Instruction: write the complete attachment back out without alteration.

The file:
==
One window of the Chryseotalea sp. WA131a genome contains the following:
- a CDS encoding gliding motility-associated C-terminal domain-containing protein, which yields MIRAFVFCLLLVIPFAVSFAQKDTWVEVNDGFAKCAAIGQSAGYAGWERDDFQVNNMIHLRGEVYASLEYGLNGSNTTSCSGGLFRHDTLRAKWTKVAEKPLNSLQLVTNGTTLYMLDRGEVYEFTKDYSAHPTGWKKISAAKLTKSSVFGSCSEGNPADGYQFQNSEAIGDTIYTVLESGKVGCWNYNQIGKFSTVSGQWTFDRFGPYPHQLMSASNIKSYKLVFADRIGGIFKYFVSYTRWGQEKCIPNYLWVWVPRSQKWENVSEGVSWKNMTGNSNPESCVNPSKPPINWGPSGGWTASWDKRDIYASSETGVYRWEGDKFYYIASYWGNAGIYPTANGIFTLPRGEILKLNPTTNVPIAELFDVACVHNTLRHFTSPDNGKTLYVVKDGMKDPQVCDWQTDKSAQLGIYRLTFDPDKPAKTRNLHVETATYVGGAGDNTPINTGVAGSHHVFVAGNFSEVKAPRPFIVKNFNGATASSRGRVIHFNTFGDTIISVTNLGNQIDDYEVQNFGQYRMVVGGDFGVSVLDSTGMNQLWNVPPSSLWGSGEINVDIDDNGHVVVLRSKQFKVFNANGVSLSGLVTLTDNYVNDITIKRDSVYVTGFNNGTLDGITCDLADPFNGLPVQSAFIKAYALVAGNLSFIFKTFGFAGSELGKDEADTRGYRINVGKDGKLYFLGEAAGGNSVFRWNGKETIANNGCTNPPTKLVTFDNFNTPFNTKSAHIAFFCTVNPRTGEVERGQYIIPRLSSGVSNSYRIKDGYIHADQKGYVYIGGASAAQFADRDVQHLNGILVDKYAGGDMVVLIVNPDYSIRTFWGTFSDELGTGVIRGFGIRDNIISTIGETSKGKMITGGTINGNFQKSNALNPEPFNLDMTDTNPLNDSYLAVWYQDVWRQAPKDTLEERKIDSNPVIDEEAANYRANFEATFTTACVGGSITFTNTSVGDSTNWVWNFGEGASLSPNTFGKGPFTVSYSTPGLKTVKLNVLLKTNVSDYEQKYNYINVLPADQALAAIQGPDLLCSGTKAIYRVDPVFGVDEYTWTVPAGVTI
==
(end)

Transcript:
One window of the Chryseotalea sp. WA131a genome contains the following:
- a CDS encoding gliding motility-associated C-terminal domain-containing protein, which yields MIRAFVFCLLLVIPFAVSFAQKDTWVEVNDGFAKCAAIGQSAGYAGWERDDFQVNNMIHLRGEVYASLEYGLNGSNTTSCSGGLFRHDTLRAKWTKVAEKPLNSLQLVTNGTTLYMLDRGEVYEFTKDYSAHPTGWKKISAAKLTKSSVFGSCSEGNPADGYQFQNSEAIGDTIYTVLESGKVGCWNYNQIGKFSTVSGQWTFDRFGPYPHQLMSASNIKSYKLVFADRIGGIFKYFVSYTRWGQEKCIPNYLWVWVPRSQKWENVSEGVSWKNMTGNSNPESCVNPSKPPINWGPSGGWTASWDKRDIYASSETGVYRWEGDKFYYIASYWGNAGIYPTANGIFTLPRGEILKLNPTTNVPIAELFDVACVHNTLRHFTSPDNGKTLYVVKDGMKDPQVCDWQTDKSAQLGIYRLTFDPDKPAKTRNLHVETATYVGGAGDNTPINTGVAGSHHVFVAGNFSEVKAPRPFIVKNFNGATASSRGRVIHFNTFGDTIISVTNLGNQIDDYEVQNFGQYRMVVGGDFGVSVLDSTGMNQLWNVPPSSLWGSGEINVDIDDNGHVVVLRSKQFKVFNANGVSLSGLVTLTDNYVNDITIKRDSVYVTGFNNGTLDGITCDLADPFNGLPVQSAFIKAYALVAGNLSFIFKTFGFAGSELGKDEADTRGYRINVGKDGKLYFLGEAAGGNSVFRWNGKETIANNGCTNPPTKLVTFDNFNTPFNTKSAHIAFFCTVNPRTGEVERGQYIIPRLSSGVSNSYRIKDGYIHADQKGYVYIGGASAAQFADRDVQHLNGILVDKYAGGDMVVLIVNPDYSIRTFWGTFSDELGTGVIRGFGIRDNIISTIGETSKGKMITGGTINGNFQKSNALNPEPFNLDMTDTNPLNDSYLAVWYQDVWRQAPKDTLEERKIDSNPVIDEEAANYRANFEATFTTACVGGSITFTNTSVGDSTNWVWNFGEGASLSPNTFGKGPFTVSYSTPGLKTVKLNVLLKTNVSDYEQKYNYINVLPADQALAAIQGPDLLCSGTKAIYRVDPVFGVDEYTWTVPAGVTI